Domestic violence is an issue that people sometimes wish they could sweep under the rug. In fact, lawmakers in Topeka, Kansas, recently repealed the ban against domestic violence in an effort to save time and money. Massachusetts State Senator Katherine Clark sees things a bit differently. Not only has she been fighting for stronger laws to help battered women and children, but her most recent battle is to make sure that family pets are included in restraining orders against abusive spouses.
In most states, pets are seen as property and therefore not legally protected by restraining orders. According the Animal Legal Defense Fund’s 2011 report, Massachusetts ranks as one of the “Top Tier” states with regards to animal rights legislation. In spite of this fact, Sen. Clark, proud guardian of a rescue dog herself, believes that this is one area that the state is sorely lacking. She has introduced and supported Senate Bill 682—An Act Relative to Domestic Violence and Animals—to the Massachusetts Congress on numerous occasions, but has yet to see the legislation pass. “This bill is actually a very simple and common approach,” explains Sen. Clark. “It would allow pets to be included in the restraining order and protect them from being threatened or abused or disposed of.”
Sen. Clark says that nearly half of all battered women fear leaving an abusive situation because they are afraid of what will happen to their beloved and loyal four-legged friend. “I was a former prosecutor, and I worked for many years on improving safety issues for women and children. But I am also an animal lover—so I know they need protection too.”
Sen. Cark understands the connection between people who abuse animals and those that abuse people. “People that hurt animals are 50 times more likely to hurt a person,” she reports. Fortunately, Sen. Clark’s bill has been getting some tremendous support. She has had help from the ASPCA and the HSUS as well as two 12-year-old girls who are drumming up support for the bill as part of their community service for their Bat Mitzvahs. However, the most effective speakers have been those who have firsthand experience of the dangers of domestic violence and animal abuse. “We have had some very courageous women step forward and share their really sad and horrifying situations that they went through,” says Sen. Clark.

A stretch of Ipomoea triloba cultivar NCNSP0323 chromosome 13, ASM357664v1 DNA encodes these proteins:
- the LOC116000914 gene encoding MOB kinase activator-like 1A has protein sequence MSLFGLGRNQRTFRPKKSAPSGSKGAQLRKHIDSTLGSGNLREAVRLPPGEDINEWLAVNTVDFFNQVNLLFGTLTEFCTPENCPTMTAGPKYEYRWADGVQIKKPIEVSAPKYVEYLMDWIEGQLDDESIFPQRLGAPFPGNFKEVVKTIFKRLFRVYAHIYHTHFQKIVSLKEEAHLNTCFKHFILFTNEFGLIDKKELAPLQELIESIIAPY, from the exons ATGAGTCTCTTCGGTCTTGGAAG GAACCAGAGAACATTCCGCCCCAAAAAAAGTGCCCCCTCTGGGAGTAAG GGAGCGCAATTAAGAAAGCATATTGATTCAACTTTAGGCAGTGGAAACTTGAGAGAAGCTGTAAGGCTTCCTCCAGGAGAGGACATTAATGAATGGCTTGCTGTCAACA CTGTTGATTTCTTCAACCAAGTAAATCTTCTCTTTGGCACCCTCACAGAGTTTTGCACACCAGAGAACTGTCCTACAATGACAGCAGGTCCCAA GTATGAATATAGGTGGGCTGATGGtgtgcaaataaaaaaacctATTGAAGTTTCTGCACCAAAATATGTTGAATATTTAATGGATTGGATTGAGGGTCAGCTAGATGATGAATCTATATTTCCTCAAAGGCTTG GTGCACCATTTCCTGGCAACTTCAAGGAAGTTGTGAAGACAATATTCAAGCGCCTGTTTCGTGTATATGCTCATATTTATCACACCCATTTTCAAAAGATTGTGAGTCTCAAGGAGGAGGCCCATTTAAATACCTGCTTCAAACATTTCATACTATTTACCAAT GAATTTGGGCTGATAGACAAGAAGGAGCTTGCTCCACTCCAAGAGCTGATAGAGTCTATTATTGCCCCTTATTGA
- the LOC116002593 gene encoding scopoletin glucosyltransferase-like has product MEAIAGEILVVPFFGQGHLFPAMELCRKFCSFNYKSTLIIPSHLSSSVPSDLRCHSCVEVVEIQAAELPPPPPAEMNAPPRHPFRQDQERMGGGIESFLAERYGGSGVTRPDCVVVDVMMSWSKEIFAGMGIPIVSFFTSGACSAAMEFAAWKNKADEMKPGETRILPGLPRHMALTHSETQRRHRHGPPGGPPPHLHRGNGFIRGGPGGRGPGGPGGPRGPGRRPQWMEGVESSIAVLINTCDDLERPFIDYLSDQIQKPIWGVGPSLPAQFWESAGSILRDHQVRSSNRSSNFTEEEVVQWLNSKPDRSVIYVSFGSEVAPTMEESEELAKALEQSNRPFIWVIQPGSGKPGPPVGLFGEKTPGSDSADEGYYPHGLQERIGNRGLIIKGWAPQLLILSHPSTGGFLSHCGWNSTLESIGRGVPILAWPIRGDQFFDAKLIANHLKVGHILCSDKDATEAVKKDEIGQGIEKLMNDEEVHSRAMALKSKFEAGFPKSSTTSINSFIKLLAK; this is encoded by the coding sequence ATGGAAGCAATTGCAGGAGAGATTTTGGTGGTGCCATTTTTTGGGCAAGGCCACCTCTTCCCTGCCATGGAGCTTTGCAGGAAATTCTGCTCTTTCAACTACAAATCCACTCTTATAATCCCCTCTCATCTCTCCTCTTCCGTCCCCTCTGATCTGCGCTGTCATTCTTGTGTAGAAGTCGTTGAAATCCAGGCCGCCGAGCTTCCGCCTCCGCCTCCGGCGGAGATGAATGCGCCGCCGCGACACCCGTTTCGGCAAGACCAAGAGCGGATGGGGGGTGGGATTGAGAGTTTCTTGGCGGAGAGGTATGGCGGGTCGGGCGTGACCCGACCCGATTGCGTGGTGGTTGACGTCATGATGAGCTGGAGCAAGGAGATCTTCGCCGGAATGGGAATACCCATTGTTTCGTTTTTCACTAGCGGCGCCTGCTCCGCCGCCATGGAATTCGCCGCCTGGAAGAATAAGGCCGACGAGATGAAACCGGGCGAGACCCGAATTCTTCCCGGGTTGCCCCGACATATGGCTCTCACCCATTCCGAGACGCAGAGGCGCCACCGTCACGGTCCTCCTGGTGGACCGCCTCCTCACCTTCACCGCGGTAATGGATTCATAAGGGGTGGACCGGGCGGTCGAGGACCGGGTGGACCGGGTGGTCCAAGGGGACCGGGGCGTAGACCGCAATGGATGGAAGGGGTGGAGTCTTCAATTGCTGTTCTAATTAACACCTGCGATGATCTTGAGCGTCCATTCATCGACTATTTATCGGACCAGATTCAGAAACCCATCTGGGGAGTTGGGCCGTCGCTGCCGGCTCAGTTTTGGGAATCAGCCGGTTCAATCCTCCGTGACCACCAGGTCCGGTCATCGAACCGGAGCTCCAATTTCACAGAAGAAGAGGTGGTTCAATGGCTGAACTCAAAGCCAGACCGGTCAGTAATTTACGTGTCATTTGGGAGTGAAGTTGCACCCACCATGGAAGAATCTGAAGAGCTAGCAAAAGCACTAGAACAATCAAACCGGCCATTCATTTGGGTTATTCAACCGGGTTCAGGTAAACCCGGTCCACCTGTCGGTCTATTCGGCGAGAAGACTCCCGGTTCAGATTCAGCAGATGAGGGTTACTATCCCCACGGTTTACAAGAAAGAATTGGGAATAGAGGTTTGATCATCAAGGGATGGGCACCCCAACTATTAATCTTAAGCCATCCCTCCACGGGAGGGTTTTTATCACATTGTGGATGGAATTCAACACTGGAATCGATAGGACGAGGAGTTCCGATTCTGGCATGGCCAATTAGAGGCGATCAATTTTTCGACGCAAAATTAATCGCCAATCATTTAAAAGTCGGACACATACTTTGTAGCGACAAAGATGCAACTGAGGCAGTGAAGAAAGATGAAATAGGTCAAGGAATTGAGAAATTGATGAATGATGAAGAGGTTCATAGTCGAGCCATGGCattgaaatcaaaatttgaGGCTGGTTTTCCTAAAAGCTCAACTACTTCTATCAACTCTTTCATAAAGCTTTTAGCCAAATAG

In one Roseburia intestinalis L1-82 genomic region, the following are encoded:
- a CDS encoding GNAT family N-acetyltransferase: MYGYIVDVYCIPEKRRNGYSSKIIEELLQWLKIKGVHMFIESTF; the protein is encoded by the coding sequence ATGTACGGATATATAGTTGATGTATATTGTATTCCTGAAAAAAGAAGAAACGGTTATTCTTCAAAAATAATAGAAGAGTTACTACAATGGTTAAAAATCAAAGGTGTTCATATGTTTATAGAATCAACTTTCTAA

Horrifying is not a strong enough word. Sen. Clark spoke of a woman whose husband put the body of her decapitated dog in her bed as a warning. “He wanted her to know what would happen if she ever thought about leaving again,” Clark says. Other women have told gruesome stories, including one who saw her dog be thrown from a third story window. But these women insist they are strong survivors. Sen. Clark knows the unconditional love you get from a pet is something that needs to be protected. “These women just cannot bear to leave their pets and it will be so much better when we have a law on the books that judges can look at and really enforce,” says Sen. Clark.
“Pets can very easily become tools of manipulation in an abusive relationship, because domestic violence is all about power,” says Sen. Clark. “We need to make sure that we help these women and children by helping these animals.” The best way to support the bill is to contact your local representative and write a letter of support. Go to TailsInc.com/Campaigns to support this and other animal-friendly campaigns.
For more information you can visit the Animal Protection & Legislation section at MSPCA.org.